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Youngkin under fire for invoking George Soros in school board debate

Virginia Republican gubernatorial nominee Glenn Youngkin came under fire this week after he accused allies of Democratic megadonor George Soros of planting political operatives on Virginia school boards, with some critics calling Youngkin's comments antisemitic. 

"It was just offensive," said Virginia House Speaker Eileen Filler-Corn (D), who is Jewish and represents the district where Youngkin made the comment. "I was absolutely shocked and just could not believe that he would go there." 

Filler-Corn's comments followed remarks from Rep. Elaine Luria (D-Va.), who is also Jewish. 

"I call it out in my own party and I'm calling it out now. Evoking George Soros as a shadowy funder is an anti-Semitic conspiracy theory," Luria said in a tweet on Wednesday. "This is an unacceptable statement from Glenn Youngkin." 

The Washington Post on Thursday highlighted Luria's criticism as well as concerns from the Jewish Democratic Council of America, in which the group told the Jewish website The Forward that Youngkin is "not disassociating himself from Republicans who use antisemitism as a political strategy. 

Youngkin made the comments during a rally in Burke, Va., on Tuesday, where he formally called for an investigation into the Loudoun County School Board amid fallout over the handling of two sexual assault cases that occurred in the county's school system this year. The Republican nominee and his supporters have been very critical of the Loudoun County School Board and others, accusing schools of pushing critical race theory in the classroom as well as sexually explicit content in learning material. 

"The blame for these wrongs and the present chaos in our schools lays squarely, squarely at the feet of 40-year politician Terry McAuliffe," Youngkin said. "But also at George Soros-backed allies. They've inserted political operatives into our school system disguised as school boards."

Youngkin's campaign spokesman Matt Wolking dismissed the claims of antisemitism from his critics as "ridiculous partisan nonsense."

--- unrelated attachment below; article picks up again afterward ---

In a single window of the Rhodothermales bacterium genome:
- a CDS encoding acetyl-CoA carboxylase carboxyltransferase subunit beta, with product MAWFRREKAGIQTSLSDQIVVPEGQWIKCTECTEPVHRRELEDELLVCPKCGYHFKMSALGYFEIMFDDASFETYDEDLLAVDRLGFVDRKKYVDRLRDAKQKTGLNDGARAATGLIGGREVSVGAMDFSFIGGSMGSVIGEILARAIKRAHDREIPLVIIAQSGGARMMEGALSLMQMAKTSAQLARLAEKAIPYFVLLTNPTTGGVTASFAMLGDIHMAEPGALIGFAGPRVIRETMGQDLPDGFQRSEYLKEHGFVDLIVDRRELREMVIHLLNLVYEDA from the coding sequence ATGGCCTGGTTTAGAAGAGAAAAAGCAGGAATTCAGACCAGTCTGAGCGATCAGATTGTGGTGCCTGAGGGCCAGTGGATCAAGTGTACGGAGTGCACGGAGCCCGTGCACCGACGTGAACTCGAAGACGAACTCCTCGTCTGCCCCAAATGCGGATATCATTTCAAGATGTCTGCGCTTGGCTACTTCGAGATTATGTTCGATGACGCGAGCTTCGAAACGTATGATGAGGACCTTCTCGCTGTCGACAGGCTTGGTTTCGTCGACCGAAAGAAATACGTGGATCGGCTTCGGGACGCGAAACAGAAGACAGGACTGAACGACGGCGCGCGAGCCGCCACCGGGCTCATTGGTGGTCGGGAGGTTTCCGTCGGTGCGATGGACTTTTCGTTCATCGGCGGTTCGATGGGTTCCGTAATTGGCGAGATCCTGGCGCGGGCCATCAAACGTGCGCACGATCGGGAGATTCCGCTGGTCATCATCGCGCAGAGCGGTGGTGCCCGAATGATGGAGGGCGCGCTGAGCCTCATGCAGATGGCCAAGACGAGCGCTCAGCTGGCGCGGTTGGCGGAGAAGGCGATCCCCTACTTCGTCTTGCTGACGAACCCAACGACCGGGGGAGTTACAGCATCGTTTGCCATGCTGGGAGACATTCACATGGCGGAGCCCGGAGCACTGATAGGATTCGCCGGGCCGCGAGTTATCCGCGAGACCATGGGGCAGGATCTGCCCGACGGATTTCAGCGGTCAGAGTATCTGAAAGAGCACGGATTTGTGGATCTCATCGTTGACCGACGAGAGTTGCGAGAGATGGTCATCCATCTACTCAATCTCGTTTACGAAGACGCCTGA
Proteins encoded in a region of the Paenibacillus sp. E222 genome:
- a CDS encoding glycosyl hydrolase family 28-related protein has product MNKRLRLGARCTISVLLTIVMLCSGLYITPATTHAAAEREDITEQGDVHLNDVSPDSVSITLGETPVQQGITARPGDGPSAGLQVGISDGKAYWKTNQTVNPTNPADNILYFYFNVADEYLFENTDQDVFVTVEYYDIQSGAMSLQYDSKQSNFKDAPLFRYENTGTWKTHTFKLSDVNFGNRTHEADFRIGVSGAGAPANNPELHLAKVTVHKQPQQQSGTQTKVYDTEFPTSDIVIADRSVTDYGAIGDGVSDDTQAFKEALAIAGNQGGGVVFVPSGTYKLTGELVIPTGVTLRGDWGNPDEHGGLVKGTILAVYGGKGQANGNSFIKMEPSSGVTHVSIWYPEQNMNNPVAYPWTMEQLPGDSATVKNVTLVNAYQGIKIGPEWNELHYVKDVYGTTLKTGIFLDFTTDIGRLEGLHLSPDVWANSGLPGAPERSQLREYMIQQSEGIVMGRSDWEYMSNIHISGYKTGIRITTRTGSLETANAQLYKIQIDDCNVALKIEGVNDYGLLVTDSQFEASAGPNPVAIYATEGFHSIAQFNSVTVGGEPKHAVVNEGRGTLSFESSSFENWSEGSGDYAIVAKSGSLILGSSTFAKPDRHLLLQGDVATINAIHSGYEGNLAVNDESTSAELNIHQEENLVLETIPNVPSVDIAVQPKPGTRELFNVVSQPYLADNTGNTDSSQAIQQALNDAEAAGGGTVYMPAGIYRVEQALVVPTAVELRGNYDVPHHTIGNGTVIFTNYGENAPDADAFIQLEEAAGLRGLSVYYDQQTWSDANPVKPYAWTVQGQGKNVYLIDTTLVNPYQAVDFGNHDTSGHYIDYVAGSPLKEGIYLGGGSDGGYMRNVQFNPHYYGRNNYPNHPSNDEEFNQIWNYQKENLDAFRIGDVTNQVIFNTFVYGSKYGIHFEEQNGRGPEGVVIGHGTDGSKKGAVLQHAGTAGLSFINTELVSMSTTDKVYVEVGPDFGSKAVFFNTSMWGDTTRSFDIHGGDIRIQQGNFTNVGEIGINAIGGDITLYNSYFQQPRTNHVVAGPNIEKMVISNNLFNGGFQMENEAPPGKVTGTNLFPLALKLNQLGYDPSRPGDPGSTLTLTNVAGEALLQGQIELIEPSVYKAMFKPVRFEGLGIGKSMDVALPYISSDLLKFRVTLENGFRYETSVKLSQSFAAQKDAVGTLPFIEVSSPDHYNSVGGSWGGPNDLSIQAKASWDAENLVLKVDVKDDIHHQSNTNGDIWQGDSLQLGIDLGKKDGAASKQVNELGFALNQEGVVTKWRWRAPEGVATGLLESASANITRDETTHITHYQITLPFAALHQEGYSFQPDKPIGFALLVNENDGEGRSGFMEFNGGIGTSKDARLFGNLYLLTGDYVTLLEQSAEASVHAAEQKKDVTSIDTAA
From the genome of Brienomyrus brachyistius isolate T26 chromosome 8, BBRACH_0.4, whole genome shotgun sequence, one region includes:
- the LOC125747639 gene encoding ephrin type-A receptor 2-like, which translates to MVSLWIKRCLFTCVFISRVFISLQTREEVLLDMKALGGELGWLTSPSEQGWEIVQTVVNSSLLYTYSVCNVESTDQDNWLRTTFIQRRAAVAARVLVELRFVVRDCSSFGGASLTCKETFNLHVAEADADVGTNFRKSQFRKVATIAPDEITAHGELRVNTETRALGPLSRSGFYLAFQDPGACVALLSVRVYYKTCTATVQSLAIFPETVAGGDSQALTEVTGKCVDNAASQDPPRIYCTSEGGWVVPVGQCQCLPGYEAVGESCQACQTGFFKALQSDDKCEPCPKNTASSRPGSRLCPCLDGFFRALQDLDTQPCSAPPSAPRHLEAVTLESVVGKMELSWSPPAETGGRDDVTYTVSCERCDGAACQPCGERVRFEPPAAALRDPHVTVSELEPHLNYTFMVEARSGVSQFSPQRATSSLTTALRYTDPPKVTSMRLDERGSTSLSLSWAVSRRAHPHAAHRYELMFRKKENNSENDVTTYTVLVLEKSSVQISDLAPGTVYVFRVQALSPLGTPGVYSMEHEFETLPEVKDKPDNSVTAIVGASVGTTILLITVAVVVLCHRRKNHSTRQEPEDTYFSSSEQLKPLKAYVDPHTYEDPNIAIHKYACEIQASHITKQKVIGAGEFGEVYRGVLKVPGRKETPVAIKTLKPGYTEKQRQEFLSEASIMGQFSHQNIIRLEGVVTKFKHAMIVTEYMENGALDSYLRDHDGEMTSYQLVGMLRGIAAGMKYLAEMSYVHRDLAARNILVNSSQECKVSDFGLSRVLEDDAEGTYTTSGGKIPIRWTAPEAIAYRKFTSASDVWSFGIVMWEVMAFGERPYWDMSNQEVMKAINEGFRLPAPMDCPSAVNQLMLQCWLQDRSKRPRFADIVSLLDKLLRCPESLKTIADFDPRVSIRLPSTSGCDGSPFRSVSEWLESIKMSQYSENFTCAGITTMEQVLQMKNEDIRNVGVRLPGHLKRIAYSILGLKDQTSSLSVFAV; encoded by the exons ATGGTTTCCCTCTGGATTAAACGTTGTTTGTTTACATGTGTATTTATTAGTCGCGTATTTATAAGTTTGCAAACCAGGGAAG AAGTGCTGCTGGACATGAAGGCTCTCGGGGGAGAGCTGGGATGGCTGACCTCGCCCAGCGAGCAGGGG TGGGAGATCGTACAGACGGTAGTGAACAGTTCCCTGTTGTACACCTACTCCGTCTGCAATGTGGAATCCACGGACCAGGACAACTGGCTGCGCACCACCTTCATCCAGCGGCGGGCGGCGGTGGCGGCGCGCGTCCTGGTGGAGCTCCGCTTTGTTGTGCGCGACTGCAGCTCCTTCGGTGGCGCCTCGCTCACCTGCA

"Glenn Youngkin stated facts reported by The Washington Post, so by Elaine Luria's absurd standard, The Washington Post is anti-Semitic," Wolking said in a statement. "The millions of dollars that Soros gives to Virginia Democrats and PACs funds the efforts that elect school board members."

Youngkin's campaign pointed to a number of Jewish voices who have defended Youngkin's remarks, including conservative pundit Ben Shapiro, Caucus for America president Rabbi Aryeh Spero and Rabbi Yaakov Menken. 

"The charge by Terry McAuliffe's supporters that his opponent, Glenn Youngkin, is anti-Semitic because he criticized George Soros is preposterous," said Spero, who is a Republican. "Mr. Soros actively and openly engages in politics and in influencing state and local governments and is, therefore, a legitimate object of criticism, especially concerning the leftwing policies he's tried to force on America through his massive underwritings. Thus, this accusation is just another dishonest attempt to win an election by playing the 'anti-Semitism card.' It is specious chutzpah." 

Youngkin's campaign also pointed to campaign donations from Soros and his affiliated PACs to McAuliffe, Luria, a Loudoun County prosecutor and other Virginia Democrats. 

The accusations come as the governor's race between McAuliffe and Youngkin is neck and neck with less than two weeks until Election Day. 

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